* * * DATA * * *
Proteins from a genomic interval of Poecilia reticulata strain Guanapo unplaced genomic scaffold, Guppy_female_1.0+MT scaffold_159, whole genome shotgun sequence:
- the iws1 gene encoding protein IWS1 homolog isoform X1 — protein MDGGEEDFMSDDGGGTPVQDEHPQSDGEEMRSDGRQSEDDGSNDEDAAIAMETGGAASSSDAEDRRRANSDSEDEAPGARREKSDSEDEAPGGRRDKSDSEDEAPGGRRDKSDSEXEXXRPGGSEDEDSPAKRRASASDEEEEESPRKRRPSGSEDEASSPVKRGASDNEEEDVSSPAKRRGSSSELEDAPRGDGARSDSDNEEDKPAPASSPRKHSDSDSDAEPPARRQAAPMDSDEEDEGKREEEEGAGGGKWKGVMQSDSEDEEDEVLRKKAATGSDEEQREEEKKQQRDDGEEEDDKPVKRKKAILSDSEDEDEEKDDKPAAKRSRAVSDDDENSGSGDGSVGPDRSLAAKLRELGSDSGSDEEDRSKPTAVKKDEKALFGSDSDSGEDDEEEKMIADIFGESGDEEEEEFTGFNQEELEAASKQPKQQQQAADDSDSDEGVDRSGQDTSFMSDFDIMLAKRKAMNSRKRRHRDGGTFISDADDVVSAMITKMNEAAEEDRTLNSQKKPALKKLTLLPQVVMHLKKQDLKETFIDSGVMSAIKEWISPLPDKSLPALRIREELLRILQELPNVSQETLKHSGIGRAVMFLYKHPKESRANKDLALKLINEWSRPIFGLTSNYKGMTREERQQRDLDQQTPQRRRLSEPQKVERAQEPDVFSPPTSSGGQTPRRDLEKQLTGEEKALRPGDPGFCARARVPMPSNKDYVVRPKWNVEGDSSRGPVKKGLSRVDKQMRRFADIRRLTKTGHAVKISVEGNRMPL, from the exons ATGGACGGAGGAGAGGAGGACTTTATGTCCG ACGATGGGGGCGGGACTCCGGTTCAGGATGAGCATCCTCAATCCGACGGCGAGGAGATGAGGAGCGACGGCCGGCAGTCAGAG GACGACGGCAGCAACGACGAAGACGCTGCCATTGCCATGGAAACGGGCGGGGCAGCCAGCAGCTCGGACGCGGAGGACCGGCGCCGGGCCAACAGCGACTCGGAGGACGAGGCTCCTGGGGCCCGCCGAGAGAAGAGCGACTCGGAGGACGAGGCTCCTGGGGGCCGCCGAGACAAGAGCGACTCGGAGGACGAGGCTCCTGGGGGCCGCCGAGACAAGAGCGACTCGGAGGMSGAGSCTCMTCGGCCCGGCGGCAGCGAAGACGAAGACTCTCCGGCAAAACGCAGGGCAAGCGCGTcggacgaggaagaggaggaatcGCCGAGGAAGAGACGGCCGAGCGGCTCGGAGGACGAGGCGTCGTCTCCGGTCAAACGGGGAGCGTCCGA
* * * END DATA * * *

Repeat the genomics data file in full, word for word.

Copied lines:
Proteins from a genomic interval of Poecilia reticulata strain Guanapo unplaced genomic scaffold, Guppy_female_1.0+MT scaffold_159, whole genome shotgun sequence:
- the iws1 gene encoding protein IWS1 homolog isoform X1 — protein MDGGEEDFMSDDGGGTPVQDEHPQSDGEEMRSDGRQSEDDGSNDEDAAIAMETGGAASSSDAEDRRRANSDSEDEAPGARREKSDSEDEAPGGRRDKSDSEDEAPGGRRDKSDSEXEXXRPGGSEDEDSPAKRRASASDEEEEESPRKRRPSGSEDEASSPVKRGASDNEEEDVSSPAKRRGSSSELEDAPRGDGARSDSDNEEDKPAPASSPRKHSDSDSDAEPPARRQAAPMDSDEEDEGKREEEEGAGGGKWKGVMQSDSEDEEDEVLRKKAATGSDEEQREEEKKQQRDDGEEEDDKPVKRKKAILSDSEDEDEEKDDKPAAKRSRAVSDDDENSGSGDGSVGPDRSLAAKLRELGSDSGSDEEDRSKPTAVKKDEKALFGSDSDSGEDDEEEKMIADIFGESGDEEEEEFTGFNQEELEAASKQPKQQQQAADDSDSDEGVDRSGQDTSFMSDFDIMLAKRKAMNSRKRRHRDGGTFISDADDVVSAMITKMNEAAEEDRTLNSQKKPALKKLTLLPQVVMHLKKQDLKETFIDSGVMSAIKEWISPLPDKSLPALRIREELLRILQELPNVSQETLKHSGIGRAVMFLYKHPKESRANKDLALKLINEWSRPIFGLTSNYKGMTREERQQRDLDQQTPQRRRLSEPQKVERAQEPDVFSPPTSSGGQTPRRDLEKQLTGEEKALRPGDPGFCARARVPMPSNKDYVVRPKWNVEGDSSRGPVKKGLSRVDKQMRRFADIRRLTKTGHAVKISVEGNRMPL, from the exons ATGGACGGAGGAGAGGAGGACTTTATGTCCG ACGATGGGGGCGGGACTCCGGTTCAGGATGAGCATCCTCAATCCGACGGCGAGGAGATGAGGAGCGACGGCCGGCAGTCAGAG GACGACGGCAGCAACGACGAAGACGCTGCCATTGCCATGGAAACGGGCGGGGCAGCCAGCAGCTCGGACGCGGAGGACCGGCGCCGGGCCAACAGCGACTCGGAGGACGAGGCTCCTGGGGCCCGCCGAGAGAAGAGCGACTCGGAGGACGAGGCTCCTGGGGGCCGCCGAGACAAGAGCGACTCGGAGGACGAGGCTCCTGGGGGCCGCCGAGACAAGAGCGACTCGGAGGMSGAGSCTCMTCGGCCCGGCGGCAGCGAAGACGAAGACTCTCCGGCAAAACGCAGGGCAAGCGCGTcggacgaggaagaggaggaatcGCCGAGGAAGAGACGGCCGAGCGGCTCGGAGGACGAGGCGTCGTCTCCGGTCAAACGGGGAGCGTCCGA